The funny thing is that other custom Tk windows in my app work fine, for instance input dialogs with an Entry field, and Yes/No buttons. This code-editing dialog is really no more complicated than those aside from an extra textarea field. It makes me wonder whether the python threading is really the culprit.

Idk about polling the Tk GUI, but I’ll look into it.


Okay, not sure I’ve made any progress with finding anything about TK polling.

I ran a version of my code from a couple weeks ago, and it works (i.e. nothing freezes). The problem is that it isn’t in a separate thread so the main Panda window blacks out. I take this to mean 1.7 isn’t the problem; so maybe TK 8.5.

I don’t care how it’s implemented in the end; something other than TK is fine. Any more suggestions?

If you’re not wedded to Tk, have you considered using wxPython? We have already been in the process of gradually migrating the standard Panda dialogs from Tk to wx.


I’ll give it a go. Thanks.

I changed my PATH variable to use 1.6.2 again, and things are back to normal. Something weird is going on in 1.7.0, methings :slight_smile:

A couple other mysterious bugs also have disappeared since the downgrade.

Just a suggestion: maybe make it more obvious that 1.7.0 is not the latest stable code on the download page. Putting 1.6.2 above 1.7.0 would make a lot more sense than hiding it way past the scroll point. Personally I saw the “unstable” word beside 1.7, but thought that since such a big deal was made of it - top of page, big font, in-your-face link - it was decently tested lol


Hum, I think in general, 1.7.0 is better than 1.6.2; but it’s true there are some bugs that are new to 1.7.0.

I think the better answer will be to get these fixed and 1.7.1 released soon. But progress on that is slow.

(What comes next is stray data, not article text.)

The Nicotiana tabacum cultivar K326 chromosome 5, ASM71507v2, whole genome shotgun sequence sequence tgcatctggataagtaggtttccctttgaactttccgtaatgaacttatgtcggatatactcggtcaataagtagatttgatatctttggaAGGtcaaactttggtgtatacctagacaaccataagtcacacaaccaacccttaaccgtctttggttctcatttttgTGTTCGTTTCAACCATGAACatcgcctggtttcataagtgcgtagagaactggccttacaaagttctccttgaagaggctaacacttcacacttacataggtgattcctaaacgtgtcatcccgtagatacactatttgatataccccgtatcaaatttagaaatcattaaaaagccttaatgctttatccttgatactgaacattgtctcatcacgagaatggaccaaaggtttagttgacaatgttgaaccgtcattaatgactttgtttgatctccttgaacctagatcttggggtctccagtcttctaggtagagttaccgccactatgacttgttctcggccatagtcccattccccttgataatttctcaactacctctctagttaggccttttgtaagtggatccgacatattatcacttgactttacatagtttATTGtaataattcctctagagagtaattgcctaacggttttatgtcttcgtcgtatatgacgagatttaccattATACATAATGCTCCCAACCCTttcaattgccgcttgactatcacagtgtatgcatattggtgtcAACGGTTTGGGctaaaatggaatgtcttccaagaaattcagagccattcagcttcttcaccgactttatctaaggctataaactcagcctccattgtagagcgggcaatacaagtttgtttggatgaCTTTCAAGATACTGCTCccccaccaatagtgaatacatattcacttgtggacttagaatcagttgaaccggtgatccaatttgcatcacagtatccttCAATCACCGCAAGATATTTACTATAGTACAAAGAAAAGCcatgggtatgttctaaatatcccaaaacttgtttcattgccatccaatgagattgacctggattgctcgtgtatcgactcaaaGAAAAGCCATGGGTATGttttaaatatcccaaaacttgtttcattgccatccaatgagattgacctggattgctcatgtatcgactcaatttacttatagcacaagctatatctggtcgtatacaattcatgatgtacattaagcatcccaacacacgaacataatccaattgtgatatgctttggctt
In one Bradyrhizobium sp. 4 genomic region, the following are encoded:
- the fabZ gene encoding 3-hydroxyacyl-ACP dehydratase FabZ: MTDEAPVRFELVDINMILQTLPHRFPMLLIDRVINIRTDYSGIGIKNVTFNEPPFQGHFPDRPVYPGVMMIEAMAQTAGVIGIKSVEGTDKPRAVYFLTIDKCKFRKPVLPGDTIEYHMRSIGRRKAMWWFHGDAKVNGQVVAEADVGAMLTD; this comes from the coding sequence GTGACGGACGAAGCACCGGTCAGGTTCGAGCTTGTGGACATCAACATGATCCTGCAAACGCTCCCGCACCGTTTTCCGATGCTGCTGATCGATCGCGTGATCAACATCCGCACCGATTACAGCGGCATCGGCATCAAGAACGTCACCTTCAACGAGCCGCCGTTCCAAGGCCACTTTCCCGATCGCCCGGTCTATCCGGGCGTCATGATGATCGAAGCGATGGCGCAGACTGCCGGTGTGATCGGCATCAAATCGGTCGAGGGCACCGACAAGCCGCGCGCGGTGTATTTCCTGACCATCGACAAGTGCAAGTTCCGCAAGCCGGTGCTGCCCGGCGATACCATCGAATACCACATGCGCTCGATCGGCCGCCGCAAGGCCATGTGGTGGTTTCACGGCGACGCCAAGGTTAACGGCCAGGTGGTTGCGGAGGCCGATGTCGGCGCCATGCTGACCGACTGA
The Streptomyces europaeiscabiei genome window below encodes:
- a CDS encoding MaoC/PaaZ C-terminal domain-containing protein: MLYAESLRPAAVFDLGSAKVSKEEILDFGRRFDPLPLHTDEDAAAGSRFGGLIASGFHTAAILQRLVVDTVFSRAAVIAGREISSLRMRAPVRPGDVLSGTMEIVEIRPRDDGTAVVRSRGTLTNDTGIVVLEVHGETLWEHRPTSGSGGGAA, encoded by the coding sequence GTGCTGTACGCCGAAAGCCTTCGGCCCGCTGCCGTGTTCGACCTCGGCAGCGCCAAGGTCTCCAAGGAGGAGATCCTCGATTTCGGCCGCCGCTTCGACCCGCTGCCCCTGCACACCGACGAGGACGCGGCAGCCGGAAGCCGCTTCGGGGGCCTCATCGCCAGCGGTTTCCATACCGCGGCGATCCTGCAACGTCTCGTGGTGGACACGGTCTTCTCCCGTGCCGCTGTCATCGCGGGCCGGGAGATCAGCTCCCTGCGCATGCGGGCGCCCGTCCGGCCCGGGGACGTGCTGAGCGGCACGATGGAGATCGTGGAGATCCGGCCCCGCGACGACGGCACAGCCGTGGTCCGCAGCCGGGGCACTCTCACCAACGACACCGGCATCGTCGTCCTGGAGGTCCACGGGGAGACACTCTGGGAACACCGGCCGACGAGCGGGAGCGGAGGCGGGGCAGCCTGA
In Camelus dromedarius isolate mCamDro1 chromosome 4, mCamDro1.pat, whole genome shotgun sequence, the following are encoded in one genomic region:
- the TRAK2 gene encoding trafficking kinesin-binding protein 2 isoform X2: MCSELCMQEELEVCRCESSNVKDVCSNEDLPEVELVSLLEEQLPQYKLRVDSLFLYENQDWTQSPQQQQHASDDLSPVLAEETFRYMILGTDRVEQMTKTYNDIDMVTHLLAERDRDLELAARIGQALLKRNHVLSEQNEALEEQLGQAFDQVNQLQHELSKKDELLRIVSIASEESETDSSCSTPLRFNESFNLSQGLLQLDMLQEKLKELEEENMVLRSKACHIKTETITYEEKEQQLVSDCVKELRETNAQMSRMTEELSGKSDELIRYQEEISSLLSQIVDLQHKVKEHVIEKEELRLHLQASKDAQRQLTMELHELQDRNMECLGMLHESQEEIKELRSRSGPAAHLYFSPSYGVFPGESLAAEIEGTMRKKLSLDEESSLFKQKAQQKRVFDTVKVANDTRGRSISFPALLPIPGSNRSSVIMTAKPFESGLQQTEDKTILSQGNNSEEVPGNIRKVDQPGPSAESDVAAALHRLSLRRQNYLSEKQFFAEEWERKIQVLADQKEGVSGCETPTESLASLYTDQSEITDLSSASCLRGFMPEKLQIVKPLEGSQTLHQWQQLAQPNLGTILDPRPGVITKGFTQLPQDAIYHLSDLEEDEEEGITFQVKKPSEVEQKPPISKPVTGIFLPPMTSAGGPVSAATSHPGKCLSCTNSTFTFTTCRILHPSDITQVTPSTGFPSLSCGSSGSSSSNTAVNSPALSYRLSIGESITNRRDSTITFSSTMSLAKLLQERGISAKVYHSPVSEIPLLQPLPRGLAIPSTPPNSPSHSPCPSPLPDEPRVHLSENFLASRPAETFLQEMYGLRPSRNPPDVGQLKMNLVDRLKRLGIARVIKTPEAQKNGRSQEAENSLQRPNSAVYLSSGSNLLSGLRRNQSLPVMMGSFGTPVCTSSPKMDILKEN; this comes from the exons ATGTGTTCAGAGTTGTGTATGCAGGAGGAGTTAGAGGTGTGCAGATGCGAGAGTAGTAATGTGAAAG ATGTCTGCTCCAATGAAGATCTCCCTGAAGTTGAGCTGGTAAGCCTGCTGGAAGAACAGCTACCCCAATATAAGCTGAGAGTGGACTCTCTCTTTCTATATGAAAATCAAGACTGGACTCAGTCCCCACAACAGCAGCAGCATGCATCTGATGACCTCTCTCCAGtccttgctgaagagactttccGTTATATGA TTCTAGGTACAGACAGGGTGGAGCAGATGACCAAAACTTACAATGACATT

I’d be interested to know whether there is any work on 1.7 that I could do. I am aware of the bug tracker, but my C++ knowledge is limited to one undergrad course. Maybe some documentation needs to be written/rewritten, or coding conventions checked in some files?

There’s certainly plenty of work to be done. The manual is a wiki and can be edited by anyone with enough interest to search the forums and find the login link. :slight_smile: We’d love to have some of the weaker sections shored up a bit.

Similarly, the in-code comments are sometimes weak (and these comments are used to generate the reference API, so it’s useful to have them improved). Fixing these requires getting cvs access, or at least submitting patches, but it is still welcome work.

Retrofitting coding conventions is also a fine idea, one I haven’t really considered asking volunteers to do before–but it makes a lot of sense, because you can do it without necessarily having strong C++ experience, and doing it may help increase your understanding of Panda as well. There are indeed several parts of the code that fail to live up to our declared formatting standards. Is this the sort of thing you’d be interested in improving?


Sounds good. I don’t trust myself to change anything that users (aka “the public”) will see, which includes the manual and docstrings. I’d be glad to put some time into the other things, though, and at least see how it goes.

I was introduced to Panda this summer, and it’s making me want to put a 3D GUI on every program I write - so many possibilities lol. Hopefully any work on Panda I do will gradually make life easier for me as well as you.